Last Scheduled Session for New Hampshire Senate on June 29,
House on June 30
Trouble spots: omnibus bills
and abortion insurance mandate
The Senate will convene at 1:00 p.m. on Monday, June 29 in Representatives’ Hall at the State House in Concord. The session will be live-streamed at the following link:
The House will convene at 10:00 a.m. on Tuesday, June 30 at the Whittemore Center at the University of New Hampshire in Durham. The session will be live-streamed at the following link:
Your voice counts!
With several important House votes coming up on June 30th, your brief, clear, and courteous messages to legislators are very much needed.
Omnibus Bills: Just Say No
Some of the bills that the Senate has passed to the House for action on June 30 are omnibus bills, also known as “bundled bills.” This was a maneuver in the Senate to combine multiple bills into one, passing them all at once.
According to one legislative source, the 26 omnibus bills sent to the House contain a total of 183 original bills, making it impossible for representatives to thoroughly consider the merits of any single bill.
That might be the way Congress does business, but New Hampshire deserves better.
Omnibus bills are poor public policy and they set a bad precedent for future legislative action. Omnibus bills flunk the fairness test, and they prevent legislators and the public from giving each individual bill the attention it deserves.
Tell your state representatives to vote to June 30 to non-concur with any omnibus bills received from the Senate. Any legislation that is important should be brought back in 2021 and dealt with in a thoughtful way, according to the usual legislative procedure.
HB 685, Abortion Insurance Mandate
The Senate “amended” HB 685, originally dealing with insurance reimbursements for ambulance services, and replaced its contents with an abortion insurance mandate. The House will be asked to concur or non-concur with the Senate’s version of the bill on June 30th.
WHAT TO DO: Contact your state representatives(s). Message: Please vote NON-CONCUR on HB 685. (Note that you may live in two districts: one for your own town, and one for a “floterial” district that draws from several towns.) Look up your representatives and their contact information.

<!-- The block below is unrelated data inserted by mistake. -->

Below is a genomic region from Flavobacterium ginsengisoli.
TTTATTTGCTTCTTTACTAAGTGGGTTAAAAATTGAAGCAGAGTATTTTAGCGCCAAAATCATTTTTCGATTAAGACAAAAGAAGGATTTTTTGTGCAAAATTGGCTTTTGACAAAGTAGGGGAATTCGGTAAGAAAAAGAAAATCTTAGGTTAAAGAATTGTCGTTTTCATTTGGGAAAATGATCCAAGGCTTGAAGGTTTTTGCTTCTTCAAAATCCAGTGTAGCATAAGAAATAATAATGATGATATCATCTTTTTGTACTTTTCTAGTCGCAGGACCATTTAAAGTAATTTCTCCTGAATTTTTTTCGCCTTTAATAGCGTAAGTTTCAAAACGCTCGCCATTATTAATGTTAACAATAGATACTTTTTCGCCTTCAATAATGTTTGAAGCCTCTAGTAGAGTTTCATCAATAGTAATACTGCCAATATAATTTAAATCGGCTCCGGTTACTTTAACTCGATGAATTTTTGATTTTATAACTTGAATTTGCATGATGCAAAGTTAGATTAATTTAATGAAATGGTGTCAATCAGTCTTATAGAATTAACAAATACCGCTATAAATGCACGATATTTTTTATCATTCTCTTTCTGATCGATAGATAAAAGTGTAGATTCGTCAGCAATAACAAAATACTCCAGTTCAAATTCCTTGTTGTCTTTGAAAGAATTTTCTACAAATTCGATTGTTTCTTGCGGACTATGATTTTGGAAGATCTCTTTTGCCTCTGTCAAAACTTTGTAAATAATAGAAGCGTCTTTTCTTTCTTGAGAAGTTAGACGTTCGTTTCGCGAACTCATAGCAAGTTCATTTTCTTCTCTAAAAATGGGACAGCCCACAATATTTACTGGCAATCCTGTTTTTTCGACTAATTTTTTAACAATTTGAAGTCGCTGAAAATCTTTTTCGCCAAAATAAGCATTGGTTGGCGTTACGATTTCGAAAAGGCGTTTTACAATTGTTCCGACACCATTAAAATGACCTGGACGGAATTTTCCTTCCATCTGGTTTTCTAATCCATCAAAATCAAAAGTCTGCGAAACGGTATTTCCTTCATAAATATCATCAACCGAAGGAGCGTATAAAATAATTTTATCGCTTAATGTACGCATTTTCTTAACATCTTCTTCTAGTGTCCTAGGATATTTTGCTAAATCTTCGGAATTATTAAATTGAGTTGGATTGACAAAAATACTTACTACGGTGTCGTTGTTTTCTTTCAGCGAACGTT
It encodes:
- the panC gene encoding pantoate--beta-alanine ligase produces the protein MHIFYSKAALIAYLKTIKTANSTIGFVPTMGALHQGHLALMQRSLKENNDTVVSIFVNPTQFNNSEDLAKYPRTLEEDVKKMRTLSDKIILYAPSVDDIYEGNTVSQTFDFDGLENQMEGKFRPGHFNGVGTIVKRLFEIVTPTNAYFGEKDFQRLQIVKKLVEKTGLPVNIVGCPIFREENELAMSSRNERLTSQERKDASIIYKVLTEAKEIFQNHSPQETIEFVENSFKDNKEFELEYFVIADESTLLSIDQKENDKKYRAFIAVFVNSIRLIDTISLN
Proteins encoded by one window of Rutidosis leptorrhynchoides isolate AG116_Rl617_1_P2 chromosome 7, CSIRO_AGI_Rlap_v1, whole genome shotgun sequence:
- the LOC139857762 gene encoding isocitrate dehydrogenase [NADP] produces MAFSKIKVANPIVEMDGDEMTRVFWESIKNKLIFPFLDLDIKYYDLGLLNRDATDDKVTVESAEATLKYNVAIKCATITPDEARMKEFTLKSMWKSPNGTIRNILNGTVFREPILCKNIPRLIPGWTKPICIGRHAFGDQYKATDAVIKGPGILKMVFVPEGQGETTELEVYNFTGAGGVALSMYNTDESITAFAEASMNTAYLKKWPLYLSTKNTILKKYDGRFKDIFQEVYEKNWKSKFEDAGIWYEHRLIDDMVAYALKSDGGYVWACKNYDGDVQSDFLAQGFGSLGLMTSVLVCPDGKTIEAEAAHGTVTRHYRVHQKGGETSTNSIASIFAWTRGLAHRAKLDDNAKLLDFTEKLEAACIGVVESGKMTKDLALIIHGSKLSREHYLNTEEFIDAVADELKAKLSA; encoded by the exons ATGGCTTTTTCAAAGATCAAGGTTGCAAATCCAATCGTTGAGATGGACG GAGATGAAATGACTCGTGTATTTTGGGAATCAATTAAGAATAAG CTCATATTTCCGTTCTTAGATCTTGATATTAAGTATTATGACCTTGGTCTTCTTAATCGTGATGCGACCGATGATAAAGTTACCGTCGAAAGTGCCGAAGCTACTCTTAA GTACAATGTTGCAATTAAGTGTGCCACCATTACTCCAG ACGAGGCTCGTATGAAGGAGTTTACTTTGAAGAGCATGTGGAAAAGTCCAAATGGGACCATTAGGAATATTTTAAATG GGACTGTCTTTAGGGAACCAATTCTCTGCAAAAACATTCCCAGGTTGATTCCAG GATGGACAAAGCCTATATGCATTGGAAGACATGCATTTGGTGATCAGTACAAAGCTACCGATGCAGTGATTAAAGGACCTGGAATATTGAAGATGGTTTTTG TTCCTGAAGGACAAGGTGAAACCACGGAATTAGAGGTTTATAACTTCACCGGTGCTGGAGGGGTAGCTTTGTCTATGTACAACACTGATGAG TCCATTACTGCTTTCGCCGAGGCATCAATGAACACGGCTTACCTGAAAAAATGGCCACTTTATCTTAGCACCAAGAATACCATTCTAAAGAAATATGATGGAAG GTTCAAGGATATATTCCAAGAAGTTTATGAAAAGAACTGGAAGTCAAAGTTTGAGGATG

WHY: There are several reasons to reject HB 685 as amended. Even abortion-friendly legislators have reason to vote “non-concur.”
- No insurer should be required to provide coverage for abortion, and no employer who provides health insurance as an employee benefit should be forced to be complicit in providing abortions. This is a matter of religious liberty and conscience rights.
- The Senate stripped out the original language of the bill and replaced it with the abortion mandate in what’s called a non-germane amendment. While that maneuver is accepted under Senate rules, House rules are different. House members should reject any bill that comes to them with non-germane amendments.
- No public hearing was held in the House on the language of HB 685 as amended. There should be NO concurrence on a bill that short-circuits public involvement in that way.
HB 1162, relative to adoption and parentage (and 13 other things)
WHAT TO DO: Ask your state representative(s) to vote NON-CONCUR on HB 1162.
WHY: This bill is the prime example of an omnibus bill that needs to be stopped. The fourteen points in the “amended analysis” (see the first two pages of the bill) reflect the number of bills rolled into one by the Senate. The overall theme is child welfare. The first point of the analysis, however, reflects the original intent of the bill: to allow any two adults to adopt a child, regardless of any relationship that may or may not otherwise exist between the adults.
That change in adoption law deserves far more scrutiny and analysis than it has gotten so far. When legislation is about the composition of the family, it deserves its own vote. Bundling it with more than a dozen other bills is not in the best interests of families or children.
What Happens Next?
Once the Senate and House finish their business on June 29 and 30 respectively, the bills approved by both chambers will go to the Governor’s office for his signature or his veto.
HB 685, the abortion insurance mandate, is a stand-alone bill with no other subject matter rolled into it. If it comes to Governor Sununu, he should veto it without hesitation. Watch for a Cornerstone report on the status of the bill after the June 30 House session.
Once we know what bills are headed to the Governor’s desk, you can expect a Cornerstone call to action.
U.S. Supreme Court Decisions Expected This Week
In light of the recent Bostock decision that undermined women’s rights by redefining “sex” discrimination to include gender identity, we’ve been watching the Supreme Court docket carefully. Early next week, the Court should issue decisions on three cases the outcomes of which could be of vital importance to issues surrounding life, health, and religious and educational freedom in New Hampshire and throughout the country.
- June Medical Services LLC v. Russo
- Little Sisters of the Poor v. Pennsylvania
- Espinoza v. Montana Department of Revenue